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How do I get in the door

post #1 of 5
Thread Starter 

Hello,

Been a few years since I posted. I did a year in culinary school but had to drop out because I needed full time work to pay bills. At the time I dropped out I was working a stage for a few weeks at a local french restaurant. This was maybe 4 years ago. I'm now a little older but for the past few years have been doing work outside of culinary. I now find myself laid off and looking for a new job.

 

I want to get into a kitchen. I've noticed during my time off my passion for cooking is still there, despite my limited skills. I can't simply afford to go back to culinary school because i need full time hours.

 

So my question is, how do I convince someone to give me a shot and take me under their wing as a prep cook? I'm eager to learn, and brush up on the limited skills I did learn. I have the drive to want to grow, but I don't know how to get a shot to do it.

post #2 of 5

I hire skilled people.  I put them to a test - not cooking an omelet,  but similar - cannot be faked - one can, one cannot.

(it's a welding thing.  either you can TIG or you cannot TIG; and it only takes 3-4 minutes to figure that out.)

 

I'd say 99% of applicants - who basically lied on reply - fail; the 1% remaining I have to judge for common sense and initiative.  If I need to spend all day hand-holding an employee to do X, that's unacceptable.  could do it myself....

 

I need people who can figure out, when told "Please do X, Y and Z," how to do that in a logical and effective method.

 

oh, double yeah way far gone and above - sometimes that stuff happens in ways I'd never envisioned.  but it it happens, and the results are right, and nobody died in the process, it's good; I like it.  whether the employee did it 'as I would have' - perhaps not, but if the time required is good and the result is good - like what's to complain?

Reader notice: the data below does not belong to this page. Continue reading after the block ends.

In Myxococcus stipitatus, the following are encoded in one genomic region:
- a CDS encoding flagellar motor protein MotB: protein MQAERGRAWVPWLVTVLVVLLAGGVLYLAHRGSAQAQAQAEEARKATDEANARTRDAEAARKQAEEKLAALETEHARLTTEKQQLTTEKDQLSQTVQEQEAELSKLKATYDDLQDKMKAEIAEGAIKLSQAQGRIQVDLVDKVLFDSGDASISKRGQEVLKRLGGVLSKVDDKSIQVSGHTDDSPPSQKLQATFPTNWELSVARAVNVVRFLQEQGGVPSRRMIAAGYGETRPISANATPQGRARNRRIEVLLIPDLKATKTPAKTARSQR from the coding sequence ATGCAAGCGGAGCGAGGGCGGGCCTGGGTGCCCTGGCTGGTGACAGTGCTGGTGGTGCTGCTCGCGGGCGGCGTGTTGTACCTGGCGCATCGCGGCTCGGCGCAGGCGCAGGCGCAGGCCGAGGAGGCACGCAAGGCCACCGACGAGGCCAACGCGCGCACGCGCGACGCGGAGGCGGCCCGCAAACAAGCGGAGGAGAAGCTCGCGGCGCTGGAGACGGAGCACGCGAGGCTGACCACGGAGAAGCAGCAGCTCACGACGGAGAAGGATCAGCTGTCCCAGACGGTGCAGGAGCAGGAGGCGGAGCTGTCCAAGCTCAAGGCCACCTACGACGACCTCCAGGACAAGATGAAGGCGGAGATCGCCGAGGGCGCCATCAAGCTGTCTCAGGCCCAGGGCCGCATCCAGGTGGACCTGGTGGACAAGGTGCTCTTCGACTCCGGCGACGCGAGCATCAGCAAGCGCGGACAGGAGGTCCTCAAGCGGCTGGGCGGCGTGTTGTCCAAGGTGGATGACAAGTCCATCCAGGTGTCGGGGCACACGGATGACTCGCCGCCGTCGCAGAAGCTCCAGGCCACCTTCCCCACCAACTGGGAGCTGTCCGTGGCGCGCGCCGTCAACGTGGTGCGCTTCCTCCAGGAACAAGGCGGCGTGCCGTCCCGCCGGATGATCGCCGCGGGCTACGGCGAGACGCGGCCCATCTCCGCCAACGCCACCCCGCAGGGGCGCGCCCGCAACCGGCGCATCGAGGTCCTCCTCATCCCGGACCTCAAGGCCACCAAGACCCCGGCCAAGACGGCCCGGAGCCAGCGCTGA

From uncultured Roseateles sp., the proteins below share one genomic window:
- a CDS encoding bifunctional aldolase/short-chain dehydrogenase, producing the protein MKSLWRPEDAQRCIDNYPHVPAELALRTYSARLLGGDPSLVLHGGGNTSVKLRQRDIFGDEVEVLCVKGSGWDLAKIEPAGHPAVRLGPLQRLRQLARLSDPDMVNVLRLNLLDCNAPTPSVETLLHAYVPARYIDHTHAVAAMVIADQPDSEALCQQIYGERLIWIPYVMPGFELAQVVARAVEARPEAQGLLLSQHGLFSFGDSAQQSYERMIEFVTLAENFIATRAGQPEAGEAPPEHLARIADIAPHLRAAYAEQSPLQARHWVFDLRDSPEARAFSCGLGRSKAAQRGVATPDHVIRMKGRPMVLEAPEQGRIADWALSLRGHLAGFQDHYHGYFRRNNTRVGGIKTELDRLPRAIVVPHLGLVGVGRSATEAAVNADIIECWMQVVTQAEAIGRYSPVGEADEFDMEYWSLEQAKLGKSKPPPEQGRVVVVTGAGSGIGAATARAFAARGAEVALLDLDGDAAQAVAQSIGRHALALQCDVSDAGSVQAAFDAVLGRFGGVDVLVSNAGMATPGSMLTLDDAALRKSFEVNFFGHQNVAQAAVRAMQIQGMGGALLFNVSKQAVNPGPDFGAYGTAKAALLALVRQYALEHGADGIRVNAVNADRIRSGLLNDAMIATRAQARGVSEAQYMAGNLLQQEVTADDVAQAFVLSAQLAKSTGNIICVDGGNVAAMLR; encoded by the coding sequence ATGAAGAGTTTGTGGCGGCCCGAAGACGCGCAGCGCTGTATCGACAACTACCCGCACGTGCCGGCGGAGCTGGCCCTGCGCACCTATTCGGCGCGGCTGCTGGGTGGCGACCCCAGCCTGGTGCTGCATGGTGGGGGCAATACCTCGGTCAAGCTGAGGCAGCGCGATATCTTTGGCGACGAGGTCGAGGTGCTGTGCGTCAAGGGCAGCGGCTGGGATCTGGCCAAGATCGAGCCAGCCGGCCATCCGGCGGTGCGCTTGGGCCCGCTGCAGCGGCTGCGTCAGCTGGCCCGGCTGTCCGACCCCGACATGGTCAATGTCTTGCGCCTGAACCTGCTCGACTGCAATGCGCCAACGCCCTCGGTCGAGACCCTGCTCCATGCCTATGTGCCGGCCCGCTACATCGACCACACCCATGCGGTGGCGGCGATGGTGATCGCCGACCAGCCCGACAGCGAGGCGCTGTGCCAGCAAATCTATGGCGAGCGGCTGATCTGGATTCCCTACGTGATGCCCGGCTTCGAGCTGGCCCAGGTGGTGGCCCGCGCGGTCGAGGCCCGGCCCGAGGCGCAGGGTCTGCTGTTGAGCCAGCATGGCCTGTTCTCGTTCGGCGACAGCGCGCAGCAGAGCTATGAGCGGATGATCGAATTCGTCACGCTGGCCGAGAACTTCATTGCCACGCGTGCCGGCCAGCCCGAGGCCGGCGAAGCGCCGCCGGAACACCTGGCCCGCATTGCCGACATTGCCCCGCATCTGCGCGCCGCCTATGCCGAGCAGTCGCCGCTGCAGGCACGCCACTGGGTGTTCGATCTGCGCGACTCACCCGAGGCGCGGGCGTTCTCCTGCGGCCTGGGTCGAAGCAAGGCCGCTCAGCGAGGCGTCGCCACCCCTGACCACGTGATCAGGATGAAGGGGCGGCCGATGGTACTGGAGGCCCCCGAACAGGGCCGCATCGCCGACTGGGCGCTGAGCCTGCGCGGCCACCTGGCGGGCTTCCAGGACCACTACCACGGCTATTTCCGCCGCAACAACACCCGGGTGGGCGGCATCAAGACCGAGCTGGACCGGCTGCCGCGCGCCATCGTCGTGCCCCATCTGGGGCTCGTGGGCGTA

or complane, still confused on that bit.

 

so you need to demonstrate to a prospective employer :

I know this

I do not / may not know that

I'll learn anything as quick as possible.

 

what more can anyone ask?

 

I'm super ultra suspicious of anyone who says "I know it all" - well, unless they are older than me - and I'm technically retired, so that doesn't come up too often.

post #3 of 5
Thread Starter 

So I have an interview for a place as a prep cook. I scored it by being honest and telling them I have a passion but have not cooked in a kitchen much. Question is, how do I dress? Do I wear my chef jacket to the interview or business casual (slacks, dress shirt, tie, dress shoes)?

post #4 of 5
Thread Starter 

Don't see an edit button, so I'm sorry for the double response. I'm researching the resturant and found out the head Chef has two michelin stars. So not only do I not know how to dress, I'm nervous now. Any advice? 

post #5 of 5

Business casual, with your whites, neatly pressed, in the car with your knife roll

Chef,
Specialties: MasterCook/RecipeFox; Culinary logistics; Personal Chef; Small restaurant owner; Caterer
Reply
Chef,
Specialties: MasterCook/RecipeFox; Culinary logistics; Personal Chef; Small restaurant owner; Caterer
Reply
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